This team plays exceptional fundamentally sound basketball—not only do they have Popovich, the master of in-game discipline, but they have Becky Hammon, who came off the courts of the WNBA, a naturally fundamentally sound league if for no other reason that women’s basketball is primarily played below the rim.
So you combine the basics exemplified by the women with the natural athletic ability of the men and good luck trying to quantify that.
But There Are Stats
Sure there are. Like the Spurs’ 7th-in-the-league offensive rating. Their tops-in-the-league 81.9 percent free throw shooting (Hammon is one of the best free throw shooters in WNBA history, having three times hit at least 95 percent of her free throws in a season on at least three FTA per game.)
Hell, in her final season, Hammon took 35 free throws…and made all of them.
The Spurs committed fewer turnovers per game (and second-lowest by pace-adjusted percentage) than any other team. They defend without fouling, having allowed the second-fewest FT per FGA in the league.
Put simply, you have to beat them because they’re not going to lose the game for you the way higher-risk, higher-reward teams like Houston so often do (most famously in Game 7 of the 2018 Western Conference Finals.)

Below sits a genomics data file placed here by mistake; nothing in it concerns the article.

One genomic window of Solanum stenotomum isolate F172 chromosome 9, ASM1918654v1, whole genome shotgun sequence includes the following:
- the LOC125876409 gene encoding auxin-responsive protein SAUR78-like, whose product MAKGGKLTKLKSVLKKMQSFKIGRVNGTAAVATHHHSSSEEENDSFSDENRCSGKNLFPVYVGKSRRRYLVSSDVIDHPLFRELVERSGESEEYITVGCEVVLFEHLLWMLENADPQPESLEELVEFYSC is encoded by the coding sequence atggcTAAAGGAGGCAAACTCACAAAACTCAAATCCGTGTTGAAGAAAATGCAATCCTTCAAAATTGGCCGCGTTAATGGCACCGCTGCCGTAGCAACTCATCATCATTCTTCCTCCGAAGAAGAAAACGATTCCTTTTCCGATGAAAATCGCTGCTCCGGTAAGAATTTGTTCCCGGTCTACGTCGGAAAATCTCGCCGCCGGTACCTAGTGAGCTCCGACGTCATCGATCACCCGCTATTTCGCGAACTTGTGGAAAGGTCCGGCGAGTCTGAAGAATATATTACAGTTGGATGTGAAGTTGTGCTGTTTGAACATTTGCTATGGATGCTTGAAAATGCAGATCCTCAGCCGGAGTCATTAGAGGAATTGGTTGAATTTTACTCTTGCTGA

And the Players Don’t Matter
As long as the players buy in, this is a system team. They are the New England Patriots of the NBA, and when Tim Duncan was still playing, comparisons to Bill Belichick and Tom Brady were inevitable.
But it’s not like their players are terrible. Bryn Forbes hit 42.6 percent of his triples. Rudy Gay hit 40.2 and set a career high in his 13th season. Davis Bertans is on the Wizards now, but he hit 42.9 percent from long range and who knows if he’ll do it again without Popovich’s sniper’s nest of a perimeter philosophy?
This was a team with just three guys over 2.0 VORP last year. Aldridge (2.5), DeRozan (2.0), and Jakob Poeltl (2.0) hit that mark.
Only Marco Belinelli was anything resembling a dud (.065 WS/48 and 0.0 VORP), but he’s an extreme specialist and anchors the bench well enough with the same 3-point sniping the Spurs had at the top of the roster.
It really seems like you could plug almost anyone into the Spurs system and if they had the right skill for the role being played, they’d thrive. Which brings to mind guys like Steve Kerr and Jud Buechler on a certain 72-10 NBA team back in the day…
The Spurs are a team that defies hard analysis. Because in theory, a team that doesn’t have a single player on their roster with a higher VORP than Mitchell Robinson put up on the Knicks last year as a rookie shouldn’t be good.
But they won 48 games, and there is no way in hell I’m betting against San Antonio and no way I’m betting against Gregg Popovich as long as he continues to patrol an NBA sideline and run NBA practices.
They suck on paper. But they win games. And as Kenny Mayne famously said, “games are not played on paper, they’re played inside television sets.”
So I’m going to make my one eye-test take of this entire series, take the over, and figure the Spurs for another 45-50 wins and a playoff appearance.
Will I say Confirmed? No. Plausible it is.
NEXT: Houston Rockets.